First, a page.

LOEB CLASSICAL LIBRARY
Cover: Moralia, IV: Roman Questions. Greek Questions. Greek and Roman Parallel Stories. On the Fortune of the Romans. On the Fortune or the Virtue of Alexander. Were the Athenians More Famous in War or in Wisdom?, from Harvard University PressCover: Moralia, IV in HARDCOVER

Loeb Classical Library 305

Moralia, IV

Roman Questions. Greek Questions. Greek and Roman Parallel Stories. On the Fortune of the Romans. On the Fortune or the Virtue of Alexander. Were the Athenians More Famous in War or in Wisdom?

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Product Details

HARDCOVER

$28.00 • £19.95 • €25.00

ISBN 9780674993365

Publication Date: 01/01/1936

Loeb

576 pages

4-1/4 x 6-3/8 inches

Index

Loeb Classical Library > Moralia

World

This miscellany of essays makes Plutarch the Montaigne or Hazlitt of antiquity. He is best known for his Lives, a series of parallel biographies of heroic exemplification describing the great men of Greece and Rome. But the Moralia are as rich, and even more diverse, containing much to instruct and entertain. Written in Greek during the course of Plutarch’s life—he flourished about 100 CE—they had an enormous influence on western culture until a century or two ago. Some are classics in every sense of the word… This is agreeable and civilised stuff, refreshingly contemporaneous despite having been matured for two thousand years in the casks of literature.—A.C. Grayling, Financial Times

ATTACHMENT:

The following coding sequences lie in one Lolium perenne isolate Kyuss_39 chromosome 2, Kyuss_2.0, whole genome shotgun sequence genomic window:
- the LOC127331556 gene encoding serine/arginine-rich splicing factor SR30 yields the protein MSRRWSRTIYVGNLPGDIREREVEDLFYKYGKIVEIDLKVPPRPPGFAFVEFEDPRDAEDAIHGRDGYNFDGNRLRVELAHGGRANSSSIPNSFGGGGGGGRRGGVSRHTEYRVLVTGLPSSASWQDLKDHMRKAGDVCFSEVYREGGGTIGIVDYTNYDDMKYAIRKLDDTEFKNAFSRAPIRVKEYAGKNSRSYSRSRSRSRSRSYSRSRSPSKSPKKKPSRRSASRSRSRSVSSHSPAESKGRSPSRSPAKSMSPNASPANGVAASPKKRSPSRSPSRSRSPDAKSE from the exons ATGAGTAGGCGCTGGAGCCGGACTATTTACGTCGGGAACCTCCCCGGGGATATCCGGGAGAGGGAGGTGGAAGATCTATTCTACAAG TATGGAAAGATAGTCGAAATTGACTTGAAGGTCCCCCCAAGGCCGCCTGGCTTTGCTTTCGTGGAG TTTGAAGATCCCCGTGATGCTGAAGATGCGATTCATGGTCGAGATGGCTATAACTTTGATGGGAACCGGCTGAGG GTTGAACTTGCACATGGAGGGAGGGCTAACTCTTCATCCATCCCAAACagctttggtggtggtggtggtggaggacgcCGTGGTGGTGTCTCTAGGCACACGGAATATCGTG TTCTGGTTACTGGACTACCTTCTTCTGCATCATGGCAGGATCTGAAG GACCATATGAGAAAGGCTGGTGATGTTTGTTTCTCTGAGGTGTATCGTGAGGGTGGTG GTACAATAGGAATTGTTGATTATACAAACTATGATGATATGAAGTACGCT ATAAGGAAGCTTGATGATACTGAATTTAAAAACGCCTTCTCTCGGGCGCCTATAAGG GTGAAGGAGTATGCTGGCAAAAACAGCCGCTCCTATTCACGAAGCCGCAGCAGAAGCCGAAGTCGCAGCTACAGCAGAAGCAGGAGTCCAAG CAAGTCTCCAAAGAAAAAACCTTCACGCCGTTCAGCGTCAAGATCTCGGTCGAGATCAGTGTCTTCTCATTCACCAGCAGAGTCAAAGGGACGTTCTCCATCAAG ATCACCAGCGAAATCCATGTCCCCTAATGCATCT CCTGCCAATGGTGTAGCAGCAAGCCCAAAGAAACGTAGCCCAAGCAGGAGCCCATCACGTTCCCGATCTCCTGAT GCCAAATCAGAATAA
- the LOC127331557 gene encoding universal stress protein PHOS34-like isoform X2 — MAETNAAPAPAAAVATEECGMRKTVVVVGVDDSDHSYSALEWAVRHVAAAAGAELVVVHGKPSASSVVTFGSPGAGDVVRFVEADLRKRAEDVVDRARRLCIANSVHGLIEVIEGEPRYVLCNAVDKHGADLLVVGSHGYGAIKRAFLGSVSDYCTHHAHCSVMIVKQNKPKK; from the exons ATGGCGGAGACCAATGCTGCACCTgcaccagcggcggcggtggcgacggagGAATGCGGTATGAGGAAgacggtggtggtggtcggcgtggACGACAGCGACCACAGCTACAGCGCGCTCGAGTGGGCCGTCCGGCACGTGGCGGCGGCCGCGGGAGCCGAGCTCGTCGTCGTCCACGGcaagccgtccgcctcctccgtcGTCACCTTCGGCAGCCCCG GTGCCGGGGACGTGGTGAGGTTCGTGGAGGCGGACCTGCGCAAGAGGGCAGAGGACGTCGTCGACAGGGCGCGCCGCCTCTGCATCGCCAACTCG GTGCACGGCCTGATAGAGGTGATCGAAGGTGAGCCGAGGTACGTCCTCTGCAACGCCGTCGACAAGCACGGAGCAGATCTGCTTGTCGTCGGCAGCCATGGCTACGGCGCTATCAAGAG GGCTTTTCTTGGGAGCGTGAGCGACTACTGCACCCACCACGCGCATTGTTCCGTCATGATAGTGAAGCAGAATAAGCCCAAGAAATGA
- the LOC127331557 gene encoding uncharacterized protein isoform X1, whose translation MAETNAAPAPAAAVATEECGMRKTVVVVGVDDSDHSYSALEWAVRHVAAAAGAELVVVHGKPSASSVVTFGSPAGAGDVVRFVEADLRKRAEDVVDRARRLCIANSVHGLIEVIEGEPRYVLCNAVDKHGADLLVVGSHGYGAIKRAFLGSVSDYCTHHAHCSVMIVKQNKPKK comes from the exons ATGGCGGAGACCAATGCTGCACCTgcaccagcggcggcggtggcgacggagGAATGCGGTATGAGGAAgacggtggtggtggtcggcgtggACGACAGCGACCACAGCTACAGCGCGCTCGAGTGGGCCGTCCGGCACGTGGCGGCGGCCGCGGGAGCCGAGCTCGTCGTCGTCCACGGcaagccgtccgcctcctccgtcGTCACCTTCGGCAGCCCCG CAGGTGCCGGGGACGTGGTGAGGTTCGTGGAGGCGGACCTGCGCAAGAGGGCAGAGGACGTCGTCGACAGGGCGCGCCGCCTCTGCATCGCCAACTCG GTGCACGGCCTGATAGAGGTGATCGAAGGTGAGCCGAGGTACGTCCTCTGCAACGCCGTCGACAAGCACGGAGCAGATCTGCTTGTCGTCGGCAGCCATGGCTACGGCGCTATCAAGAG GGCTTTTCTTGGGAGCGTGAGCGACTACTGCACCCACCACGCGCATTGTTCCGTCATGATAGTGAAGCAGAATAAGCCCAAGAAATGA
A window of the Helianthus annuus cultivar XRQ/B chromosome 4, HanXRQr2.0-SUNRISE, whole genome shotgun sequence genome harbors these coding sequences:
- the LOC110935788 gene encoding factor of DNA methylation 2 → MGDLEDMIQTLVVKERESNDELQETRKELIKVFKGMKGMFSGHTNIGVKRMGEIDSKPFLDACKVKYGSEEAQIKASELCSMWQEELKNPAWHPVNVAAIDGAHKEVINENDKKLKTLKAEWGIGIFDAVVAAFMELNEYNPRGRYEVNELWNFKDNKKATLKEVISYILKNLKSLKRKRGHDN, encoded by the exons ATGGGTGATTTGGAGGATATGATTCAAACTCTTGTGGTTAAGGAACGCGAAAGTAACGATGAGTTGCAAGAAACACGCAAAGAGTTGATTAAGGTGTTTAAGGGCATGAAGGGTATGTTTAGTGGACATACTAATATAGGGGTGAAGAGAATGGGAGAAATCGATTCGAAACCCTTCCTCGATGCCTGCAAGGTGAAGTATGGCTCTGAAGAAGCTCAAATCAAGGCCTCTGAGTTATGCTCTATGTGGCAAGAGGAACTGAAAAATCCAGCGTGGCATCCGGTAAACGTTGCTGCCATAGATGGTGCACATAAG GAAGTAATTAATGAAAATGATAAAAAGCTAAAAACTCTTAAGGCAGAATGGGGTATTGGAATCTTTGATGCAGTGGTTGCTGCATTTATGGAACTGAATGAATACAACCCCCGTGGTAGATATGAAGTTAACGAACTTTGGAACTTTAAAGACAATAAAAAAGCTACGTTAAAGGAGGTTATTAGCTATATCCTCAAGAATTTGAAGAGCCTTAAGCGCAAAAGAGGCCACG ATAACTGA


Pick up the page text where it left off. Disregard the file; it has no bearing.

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Jacket: An Inquiry into Modes of Existence: An Anthropology of the Moderns, by Bruno Latour, translated by Catherine Porter, from Harvard University Press

Honoring Latour

In awarding Bruno Latour the 2021 Kyoto Prize for Arts and Philosophy, the Inamori Foundation said he has “revolutionized the conventional view of science” and “his philosophy re-examines ‘modernity’ based on the dualism of nature and society.” Below is an excerpt from An Inquiry into Modes of Existence: An Anthropology of the Moderns. For more than twenty years, scientific and technological controversies have proliferated in number and scope, eventually reaching the climate itself. Since geologists are beginning to use the term “Anthropocene” to designate the era of Earth’s history that follows the Holocene